Indoor Pets (formerly known as Get Inuit) will check boxes for those who love classic Weezer but cringed at their recent attempts at relevance, as well as those who prefer some extra sugar in their indie-rock tea. The British quartet are set to release their debut album, Be Content, on March 8 via Wichita Recordings. With vibrant guitars and frontman Jamie Glass’ high-pitched wails, tracks like “Hi” and “Being Strange,” prove they know their way around a syrupy pop hook. It’s not exactly revolutionary to pair angsty lyrics with bubbly pop melodies, but one thing Indoor Pets can claim for themselves is Glass’ distinct, sugary pipes, cheery hooks that are anything but flimsy and riffs that add just enough biting clamor to counteract their highly carbonated pop. Paste recently featured Indoor Pets on our list of 15 New British Acts You Need to Know in 2019, and the band recently stopped by the Paste Studio to perform songs from Be Content. —Lizzie Manno

More notable March 8 releases: Amanda Palmer: There Will Be No Intermission, The Coathangers: The Devil You Know, Meat Puppets: Dusty Notes, Dido: Still On My Mind, Maren Morris: GIRL

Notable March 15 releases: Stephen Malkmus: Groove Denied, Karen O & Danger Mouse: Lux Prima, The Faint: Egowerk, The Brian Jonestown Massacre: The Brian Jonestown Massacre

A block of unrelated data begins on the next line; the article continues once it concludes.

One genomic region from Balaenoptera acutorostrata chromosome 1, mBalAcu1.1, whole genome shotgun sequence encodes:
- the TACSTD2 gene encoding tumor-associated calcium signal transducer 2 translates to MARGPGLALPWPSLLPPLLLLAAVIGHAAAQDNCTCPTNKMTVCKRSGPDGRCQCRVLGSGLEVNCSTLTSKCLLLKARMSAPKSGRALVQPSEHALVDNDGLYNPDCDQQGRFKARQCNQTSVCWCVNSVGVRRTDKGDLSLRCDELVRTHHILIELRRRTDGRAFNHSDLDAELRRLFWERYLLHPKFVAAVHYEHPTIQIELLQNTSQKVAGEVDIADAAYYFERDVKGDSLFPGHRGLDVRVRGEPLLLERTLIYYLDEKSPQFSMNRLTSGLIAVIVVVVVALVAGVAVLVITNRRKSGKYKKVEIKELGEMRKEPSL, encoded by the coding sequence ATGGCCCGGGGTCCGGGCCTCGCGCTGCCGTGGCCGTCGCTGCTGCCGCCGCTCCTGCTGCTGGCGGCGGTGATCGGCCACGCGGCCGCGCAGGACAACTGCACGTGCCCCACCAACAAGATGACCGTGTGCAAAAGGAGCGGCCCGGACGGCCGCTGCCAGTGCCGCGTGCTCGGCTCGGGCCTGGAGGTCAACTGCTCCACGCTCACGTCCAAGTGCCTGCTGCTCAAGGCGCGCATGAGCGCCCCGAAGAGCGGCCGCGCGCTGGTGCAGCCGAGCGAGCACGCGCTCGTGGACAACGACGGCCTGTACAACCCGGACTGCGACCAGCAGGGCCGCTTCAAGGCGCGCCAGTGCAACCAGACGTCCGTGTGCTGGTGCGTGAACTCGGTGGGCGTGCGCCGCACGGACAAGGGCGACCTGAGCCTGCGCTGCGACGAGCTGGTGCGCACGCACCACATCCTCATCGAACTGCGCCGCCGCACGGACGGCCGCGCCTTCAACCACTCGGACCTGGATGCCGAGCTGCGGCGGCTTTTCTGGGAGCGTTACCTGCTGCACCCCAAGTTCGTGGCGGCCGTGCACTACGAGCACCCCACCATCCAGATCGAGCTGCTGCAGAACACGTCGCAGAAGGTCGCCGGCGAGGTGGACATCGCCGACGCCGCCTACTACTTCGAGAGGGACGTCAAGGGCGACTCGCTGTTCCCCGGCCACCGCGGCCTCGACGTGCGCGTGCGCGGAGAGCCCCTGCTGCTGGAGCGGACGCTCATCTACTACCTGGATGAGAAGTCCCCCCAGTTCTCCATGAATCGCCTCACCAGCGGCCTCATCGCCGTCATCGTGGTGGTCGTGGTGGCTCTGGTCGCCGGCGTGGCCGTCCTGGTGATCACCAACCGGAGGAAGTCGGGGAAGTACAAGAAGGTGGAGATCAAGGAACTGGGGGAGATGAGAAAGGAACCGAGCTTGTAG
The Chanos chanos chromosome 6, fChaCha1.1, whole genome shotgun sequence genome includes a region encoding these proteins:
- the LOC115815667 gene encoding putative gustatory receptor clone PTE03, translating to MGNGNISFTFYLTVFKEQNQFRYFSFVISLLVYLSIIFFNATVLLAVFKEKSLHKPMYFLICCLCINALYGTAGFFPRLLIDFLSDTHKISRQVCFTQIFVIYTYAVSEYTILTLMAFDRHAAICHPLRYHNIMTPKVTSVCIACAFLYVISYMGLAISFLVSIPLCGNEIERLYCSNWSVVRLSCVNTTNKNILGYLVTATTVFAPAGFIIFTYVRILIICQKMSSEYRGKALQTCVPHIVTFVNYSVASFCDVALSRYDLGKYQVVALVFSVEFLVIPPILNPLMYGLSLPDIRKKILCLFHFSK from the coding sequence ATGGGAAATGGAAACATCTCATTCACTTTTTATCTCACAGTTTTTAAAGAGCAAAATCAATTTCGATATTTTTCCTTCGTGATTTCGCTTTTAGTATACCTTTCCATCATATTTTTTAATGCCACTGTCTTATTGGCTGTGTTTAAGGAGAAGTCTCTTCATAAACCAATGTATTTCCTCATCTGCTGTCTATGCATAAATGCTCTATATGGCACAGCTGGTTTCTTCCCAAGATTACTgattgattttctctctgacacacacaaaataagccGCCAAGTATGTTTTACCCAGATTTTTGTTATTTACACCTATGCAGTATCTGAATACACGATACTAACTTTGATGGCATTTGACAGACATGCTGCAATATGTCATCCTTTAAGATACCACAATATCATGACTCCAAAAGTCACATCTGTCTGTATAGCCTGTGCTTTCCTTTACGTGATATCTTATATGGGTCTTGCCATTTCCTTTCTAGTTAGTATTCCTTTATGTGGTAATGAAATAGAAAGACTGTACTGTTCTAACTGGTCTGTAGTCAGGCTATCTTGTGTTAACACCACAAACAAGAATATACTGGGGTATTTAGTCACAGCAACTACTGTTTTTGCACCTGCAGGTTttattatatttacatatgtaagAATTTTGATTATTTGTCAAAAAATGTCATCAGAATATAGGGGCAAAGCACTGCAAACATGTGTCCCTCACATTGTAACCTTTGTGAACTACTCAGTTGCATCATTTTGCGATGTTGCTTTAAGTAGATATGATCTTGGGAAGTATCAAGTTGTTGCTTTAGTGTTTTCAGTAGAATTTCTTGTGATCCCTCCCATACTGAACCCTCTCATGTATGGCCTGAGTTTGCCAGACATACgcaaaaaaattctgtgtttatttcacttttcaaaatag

Jenny Lewis: On The Line

Late last year, Jenny Lewis teased that her new album, one of our most anticipated of 2019, was on its way early this year. Last month, she finally announced On The Line will arrive March 22, and we are brimming with excitement to hear what the former Rilo Kiley frontwoman and all-around musical savant has cooked up this time. On The Line features an impressive supporting cast, including Beck, Benmont Tench, Don Was, Jim Keltner and Ringo Starr. The first single, “Red Bull & Hennessy” is Lewis’ first new music since her 2014 album The Voyager, and on this love song-turned-party song, she makes an invigorated return in a fit of bluesy electric guitar, “high on Red Bull and Hennessy.” She teases and taunts (“Don’t you wanna kiss me? Don’t you wanna even try?”), only to proclaim she’s “higher than you.” The slower tempoed “Heads Gonna Roll” has Lewis singing the blues in a lounge-style drawl, seeking debauchery and suggesting “Maybe a little bit of hooking up is good for the soul.” And who are we to argue with the one and only Jenny Lewis? After five silent years, she’s back and burning brighter than ever. —Ellen Johnson

Nilüfer Yanya: Miss Universe